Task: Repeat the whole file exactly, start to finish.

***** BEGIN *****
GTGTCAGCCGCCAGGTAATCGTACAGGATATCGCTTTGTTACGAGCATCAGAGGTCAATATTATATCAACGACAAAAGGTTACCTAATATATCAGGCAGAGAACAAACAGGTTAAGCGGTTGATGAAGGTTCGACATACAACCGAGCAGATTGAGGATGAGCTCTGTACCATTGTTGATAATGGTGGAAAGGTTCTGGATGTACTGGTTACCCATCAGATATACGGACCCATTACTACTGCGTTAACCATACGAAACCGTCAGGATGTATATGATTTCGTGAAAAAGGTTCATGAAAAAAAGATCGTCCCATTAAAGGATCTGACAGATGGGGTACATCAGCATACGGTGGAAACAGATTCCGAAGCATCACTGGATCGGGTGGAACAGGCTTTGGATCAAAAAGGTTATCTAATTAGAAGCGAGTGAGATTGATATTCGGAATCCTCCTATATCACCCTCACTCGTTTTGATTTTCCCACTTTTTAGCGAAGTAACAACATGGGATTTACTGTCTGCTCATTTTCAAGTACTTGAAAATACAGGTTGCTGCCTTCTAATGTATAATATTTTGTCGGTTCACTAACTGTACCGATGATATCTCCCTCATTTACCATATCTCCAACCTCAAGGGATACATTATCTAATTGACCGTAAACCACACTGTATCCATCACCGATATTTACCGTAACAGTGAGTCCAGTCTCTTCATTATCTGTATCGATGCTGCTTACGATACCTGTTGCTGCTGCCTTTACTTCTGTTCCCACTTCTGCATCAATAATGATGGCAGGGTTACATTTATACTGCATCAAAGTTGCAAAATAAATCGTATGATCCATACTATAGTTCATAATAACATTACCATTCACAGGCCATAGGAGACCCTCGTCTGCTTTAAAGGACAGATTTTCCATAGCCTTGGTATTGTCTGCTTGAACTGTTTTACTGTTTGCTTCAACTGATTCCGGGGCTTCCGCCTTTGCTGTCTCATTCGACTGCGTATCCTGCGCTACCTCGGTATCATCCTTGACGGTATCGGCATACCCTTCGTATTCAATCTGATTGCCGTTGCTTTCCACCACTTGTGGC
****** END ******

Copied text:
GTGTCAGCCGCCAGGTAATCGTACAGGATATCGCTTTGTTACGAGCATCAGAGGTCAATATTATATCAACGACAAAAGGTTACCTAATATATCAGGCAGAGAACAAACAGGTTAAGCGGTTGATGAAGGTTCGACATACAACCGAGCAGATTGAGGATGAGCTCTGTACCATTGTTGATAATGGTGGAAAGGTTCTGGATGTACTGGTTACCCATCAGATATACGGACCCATTACTACTGCGTTAACCATACGAAACCGTCAGGATGTATATGATTTCGTGAAAAAGGTTCATGAAAAAAAGATCGTCCCATTAAAGGATCTGACAGATGGGGTACATCAGCATACGGTGGAAACAGATTCCGAAGCATCACTGGATCGGGTGGAACAGGCTTTGGATCAAAAAGGTTATCTAATTAGAAGCGAGTGAGATTGATATTCGGAATCCTCCTATATCACCCTCACTCGTTTTGATTTTCCCACTTTTTAGCGAAGTAACAACATGGGATTTACTGTCTGCTCATTTTCAAGTACTTGAAAATACAGGTTGCTGCCTTCTAATGTATAATATTTTGTCGGTTCACTAACTGTACCGATGATATCTCCCTCATTTACCATATCTCCAACCTCAAGGGATACATTATCTAATTGACCGTAAACCACACTGTATCCATCACCGATATTTACCGTAACAGTGAGTCCAGTCTCTTCATTATCTGTATCGATGCTGCTTACGATACCTGTTGCTGCTGCCTTTACTTCTGTTCCCACTTCTGCATCAATAATGATGGCAGGGTTACATTTATACTGCATCAAAGTTGCAAAATAAATCGTATGATCCATACTATAGTTCATAATAACATTACCATTCACAGGCCATAGGAGACCCTCGTCTGCTTTAAAGGACAGATTTTCCATAGCCTTGGTATTGTCTGCTTGAACTGTTTTACTGTTTGCTTCAACTGATTCCGGGGCTTCCGCCTTTGCTGTCTCATTCGACTGCGTATCCTGCGCTACCTCGGTATCATCCTTGACGGTATCGGCATACCCTTCGTATTCAATCTGATTGCCGTTGCTTTCCACCACTTGTGGC